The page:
Citations to Supreme Court Patentable Subject Matter Jurisprudence


The chart above shows the cumulative law review citation count for the Supreme Court's leading pre-Bilski patentable subject matter decisions.  The data is based on a westlaw keycite search, each law review article is counted only once per case. Thus, if an article that cites Diehr twenty times only adds one to the tally. 

14 thoughts on “Citations to Supreme Court Patentable Subject Matter Jurisprudence

  1. 14

    Like totally cool Google today in memory of John Lennon.

    especially since the lines don’t seem to cross at all.

    There’s something very important I forgot to tell you.


    Don’t cross the lines.


    It would be bad.

    I’m fuzzy on the whole good/bad thing. What do you mean, “bad”?

    Try to imagine all life as you know it stopping instantaneously and every molecule in your body exploding at the speed of light.

    Total protonic reversal.

    Right. That’s bad. Okay. All right. Important safety tip. Thanks, Egon.


  2. 13

    How about using some simple geometric shapes instead of colors so that color blind folks can tell what the lines are??? The old xxx’s and ooos and different dashes work great…

  3. 11

    EG, you are correct – Bilksi will zoom up the ranks quickly enough.

    Bilski 14!

    Benson and Flook will never catch up to Diehr. Never. Anytime either are mentioned, Diehr must be mentioned because as Bilski 14 points out – both Benson and Flook are cabin’ed by Diehr.

    If it seems as if the Diehrbots have gobbled up the Bensonites and Flookettes, it is because they have. Diehr Rules.

    The Stevens legacy of the earlier Supreme Court decisions has been lost and that loss sealed in Bilski. The long and publicly silent battle in the cloistered Supreme Court chambers shows Stevens to be the loser and the actual iventors to be the winners.

    Bilski 14!

  4. 10

    What this graph may show is that Chakrabarty and Diehr, being the more recent SCOTUS cases, are cited more because they’re viewed as representing the current SCOTUS view on patent-eligibility. You’ll likely see the same thing happen as Bilski is cited in the law reviews.

  5. 9

    Agreed that the relative citation count is interesting, especially since the lines don’t seem to cross at all.

  6. 8

    For some background, I was doing some research for a Bilski project and spent 20 minutes building this graph on a lark. I completely agree that the increase over time may be largely due to the factors that Anonymous 3:10 suggested. However, what I found interesting was the relative citation count between the four cases.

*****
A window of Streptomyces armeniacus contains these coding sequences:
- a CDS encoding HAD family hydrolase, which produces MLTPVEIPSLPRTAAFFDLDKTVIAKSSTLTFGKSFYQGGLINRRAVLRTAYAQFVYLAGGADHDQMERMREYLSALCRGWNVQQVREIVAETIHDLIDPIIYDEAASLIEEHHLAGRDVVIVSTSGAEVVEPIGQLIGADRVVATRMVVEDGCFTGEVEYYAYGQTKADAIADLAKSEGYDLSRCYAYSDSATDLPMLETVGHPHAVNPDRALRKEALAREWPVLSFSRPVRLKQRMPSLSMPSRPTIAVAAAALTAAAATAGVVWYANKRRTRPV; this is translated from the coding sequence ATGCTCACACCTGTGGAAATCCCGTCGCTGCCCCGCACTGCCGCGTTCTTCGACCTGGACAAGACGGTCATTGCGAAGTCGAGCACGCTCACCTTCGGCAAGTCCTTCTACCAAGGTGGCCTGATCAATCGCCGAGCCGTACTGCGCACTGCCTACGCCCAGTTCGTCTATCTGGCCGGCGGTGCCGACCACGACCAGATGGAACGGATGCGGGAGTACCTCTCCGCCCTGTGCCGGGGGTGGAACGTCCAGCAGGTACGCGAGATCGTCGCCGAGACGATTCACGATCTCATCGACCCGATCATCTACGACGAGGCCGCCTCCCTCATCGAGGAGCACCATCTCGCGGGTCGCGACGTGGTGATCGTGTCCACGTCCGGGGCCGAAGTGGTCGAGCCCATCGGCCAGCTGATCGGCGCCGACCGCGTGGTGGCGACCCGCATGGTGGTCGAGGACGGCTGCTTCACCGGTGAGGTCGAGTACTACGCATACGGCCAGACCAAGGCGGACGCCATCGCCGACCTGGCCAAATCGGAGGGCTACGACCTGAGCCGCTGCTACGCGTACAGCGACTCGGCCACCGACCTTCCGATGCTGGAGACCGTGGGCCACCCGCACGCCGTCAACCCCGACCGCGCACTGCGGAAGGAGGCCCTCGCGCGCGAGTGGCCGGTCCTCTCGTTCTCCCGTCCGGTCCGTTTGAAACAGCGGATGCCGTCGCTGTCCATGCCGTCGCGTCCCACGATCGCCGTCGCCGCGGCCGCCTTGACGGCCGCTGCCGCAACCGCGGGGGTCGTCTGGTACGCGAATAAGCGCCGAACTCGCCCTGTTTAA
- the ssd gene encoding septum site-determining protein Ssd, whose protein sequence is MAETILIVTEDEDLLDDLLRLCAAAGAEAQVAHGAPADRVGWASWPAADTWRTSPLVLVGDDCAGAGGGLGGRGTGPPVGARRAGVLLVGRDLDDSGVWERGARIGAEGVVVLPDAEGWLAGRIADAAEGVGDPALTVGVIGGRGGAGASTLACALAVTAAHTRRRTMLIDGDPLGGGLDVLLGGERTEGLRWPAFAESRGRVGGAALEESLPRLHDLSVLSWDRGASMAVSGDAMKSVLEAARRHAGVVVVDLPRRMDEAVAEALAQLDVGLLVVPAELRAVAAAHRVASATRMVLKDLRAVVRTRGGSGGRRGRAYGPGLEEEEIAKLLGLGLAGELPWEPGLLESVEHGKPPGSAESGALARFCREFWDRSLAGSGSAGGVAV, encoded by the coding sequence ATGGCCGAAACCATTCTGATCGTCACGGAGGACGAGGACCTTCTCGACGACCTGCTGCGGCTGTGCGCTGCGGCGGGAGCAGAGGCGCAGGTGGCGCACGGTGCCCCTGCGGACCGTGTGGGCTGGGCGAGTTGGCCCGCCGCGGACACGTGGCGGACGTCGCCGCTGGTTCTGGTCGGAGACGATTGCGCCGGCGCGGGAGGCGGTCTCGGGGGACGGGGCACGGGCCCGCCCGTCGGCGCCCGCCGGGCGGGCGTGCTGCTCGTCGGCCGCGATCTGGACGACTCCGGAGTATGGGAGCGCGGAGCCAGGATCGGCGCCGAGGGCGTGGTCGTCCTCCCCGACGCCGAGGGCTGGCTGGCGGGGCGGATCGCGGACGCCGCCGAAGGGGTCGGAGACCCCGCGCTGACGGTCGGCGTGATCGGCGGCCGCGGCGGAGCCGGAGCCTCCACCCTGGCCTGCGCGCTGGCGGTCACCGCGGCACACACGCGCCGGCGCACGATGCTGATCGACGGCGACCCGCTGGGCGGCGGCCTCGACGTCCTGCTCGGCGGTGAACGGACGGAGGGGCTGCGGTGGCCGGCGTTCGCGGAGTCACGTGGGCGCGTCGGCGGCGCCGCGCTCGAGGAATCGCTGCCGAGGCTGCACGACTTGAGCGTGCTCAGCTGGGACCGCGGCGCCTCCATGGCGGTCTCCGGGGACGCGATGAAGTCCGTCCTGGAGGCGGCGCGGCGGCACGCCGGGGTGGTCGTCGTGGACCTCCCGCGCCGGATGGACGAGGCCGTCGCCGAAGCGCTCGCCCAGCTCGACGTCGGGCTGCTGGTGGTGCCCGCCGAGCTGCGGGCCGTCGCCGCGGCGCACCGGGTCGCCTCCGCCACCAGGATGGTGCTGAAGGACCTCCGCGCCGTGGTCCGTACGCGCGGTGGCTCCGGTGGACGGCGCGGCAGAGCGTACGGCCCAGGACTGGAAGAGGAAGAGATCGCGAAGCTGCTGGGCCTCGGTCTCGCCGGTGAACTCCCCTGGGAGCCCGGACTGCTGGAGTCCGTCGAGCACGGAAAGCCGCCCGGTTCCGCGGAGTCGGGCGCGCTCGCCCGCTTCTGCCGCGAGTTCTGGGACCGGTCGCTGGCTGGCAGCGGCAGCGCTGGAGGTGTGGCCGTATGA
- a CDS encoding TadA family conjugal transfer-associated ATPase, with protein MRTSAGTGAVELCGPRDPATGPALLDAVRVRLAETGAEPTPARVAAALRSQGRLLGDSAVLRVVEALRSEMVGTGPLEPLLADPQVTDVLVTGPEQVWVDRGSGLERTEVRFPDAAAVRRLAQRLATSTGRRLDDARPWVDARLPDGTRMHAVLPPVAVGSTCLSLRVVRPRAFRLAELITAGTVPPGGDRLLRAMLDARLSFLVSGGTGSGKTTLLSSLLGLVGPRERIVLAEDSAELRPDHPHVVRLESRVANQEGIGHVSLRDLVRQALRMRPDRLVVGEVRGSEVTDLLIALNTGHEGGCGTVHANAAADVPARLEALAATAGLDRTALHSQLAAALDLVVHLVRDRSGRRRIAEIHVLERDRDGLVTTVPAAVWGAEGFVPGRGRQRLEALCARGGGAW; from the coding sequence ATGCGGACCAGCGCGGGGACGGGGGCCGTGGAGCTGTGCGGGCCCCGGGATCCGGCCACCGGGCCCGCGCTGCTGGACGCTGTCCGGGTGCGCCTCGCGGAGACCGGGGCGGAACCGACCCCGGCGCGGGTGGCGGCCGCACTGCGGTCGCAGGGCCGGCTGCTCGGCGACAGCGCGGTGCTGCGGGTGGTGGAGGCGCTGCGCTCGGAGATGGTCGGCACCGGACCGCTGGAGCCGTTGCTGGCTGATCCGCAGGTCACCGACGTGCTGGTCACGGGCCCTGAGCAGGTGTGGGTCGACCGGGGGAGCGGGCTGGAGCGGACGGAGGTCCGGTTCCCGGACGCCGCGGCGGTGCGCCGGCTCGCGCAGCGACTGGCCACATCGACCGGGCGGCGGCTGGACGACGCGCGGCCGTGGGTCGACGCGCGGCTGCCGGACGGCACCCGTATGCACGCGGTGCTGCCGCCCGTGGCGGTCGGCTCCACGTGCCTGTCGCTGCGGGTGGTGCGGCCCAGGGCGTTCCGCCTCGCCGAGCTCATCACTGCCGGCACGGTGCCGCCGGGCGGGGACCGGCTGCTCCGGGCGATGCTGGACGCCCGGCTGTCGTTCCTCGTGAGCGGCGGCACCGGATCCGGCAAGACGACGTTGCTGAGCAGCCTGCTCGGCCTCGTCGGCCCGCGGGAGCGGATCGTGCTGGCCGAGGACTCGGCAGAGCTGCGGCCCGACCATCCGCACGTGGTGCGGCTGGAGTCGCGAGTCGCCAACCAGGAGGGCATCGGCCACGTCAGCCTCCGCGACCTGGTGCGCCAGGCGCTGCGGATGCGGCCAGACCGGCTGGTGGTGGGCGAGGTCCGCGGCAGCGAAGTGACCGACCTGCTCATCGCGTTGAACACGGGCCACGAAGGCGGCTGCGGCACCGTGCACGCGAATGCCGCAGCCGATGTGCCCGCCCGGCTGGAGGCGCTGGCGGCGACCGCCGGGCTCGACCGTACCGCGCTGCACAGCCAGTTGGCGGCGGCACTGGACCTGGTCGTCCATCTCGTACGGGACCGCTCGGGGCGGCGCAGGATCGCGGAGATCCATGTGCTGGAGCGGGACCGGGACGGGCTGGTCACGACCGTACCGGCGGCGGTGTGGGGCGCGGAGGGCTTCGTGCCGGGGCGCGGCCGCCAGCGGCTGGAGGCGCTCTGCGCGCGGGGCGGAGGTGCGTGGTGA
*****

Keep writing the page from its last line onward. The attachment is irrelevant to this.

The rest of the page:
7. 7

    I wonder if the trend is reflective of an increase of (1) the fact that WL has limited coverage and the further back in time you go the more likely it is that WL simply doesn’t have a particular journal title in the database, (2) a general increase in the overall number of articles and judicial opinions written, and/or (3) an increase in the amount of recent patent scholarship.

  8. 6

    I would bet that a significant percentage of the Chakrabarty cites to “anything under the sun that is made by man” falsely misrepresented that statement out of context by failing to also quote the immediately following expressed exceptions to that statement: “This is not to suggest that § 101 has no limits or that it embraces every discovery. The laws of nature, physical phenomena, and abstract ideas have been held not patentable.” [With numerious citations]

  9. 4

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  10. 2

    How would you interpret this chart, Dennis? I can’t derive much meaning from it because it’s impossible to say whether the law reviews are supportive or critical of each case.

    For example, it’s tempting to say “law review article authors take a positive view of expansive patentable subject matter because they cite cases like Chakrabarty and Diehr more than Benson.”

    But it could just as well be that the articles are actually critiquing those cases and citing Benson approvingly. In fact, one could posit that’s more likely because an article that amounts to “the status quo is pretty good” is boring whereas an article that says “the status quo is bad and here is my unique and interesting alternative” is less so.

    As you collected the data did you get a sense of which direction the law review articles tended to cut? And out of curiosity, what percentage of the Chakrabarty cites were specifically to page 309 (i.e., “anything under the sun that is made by man”)?

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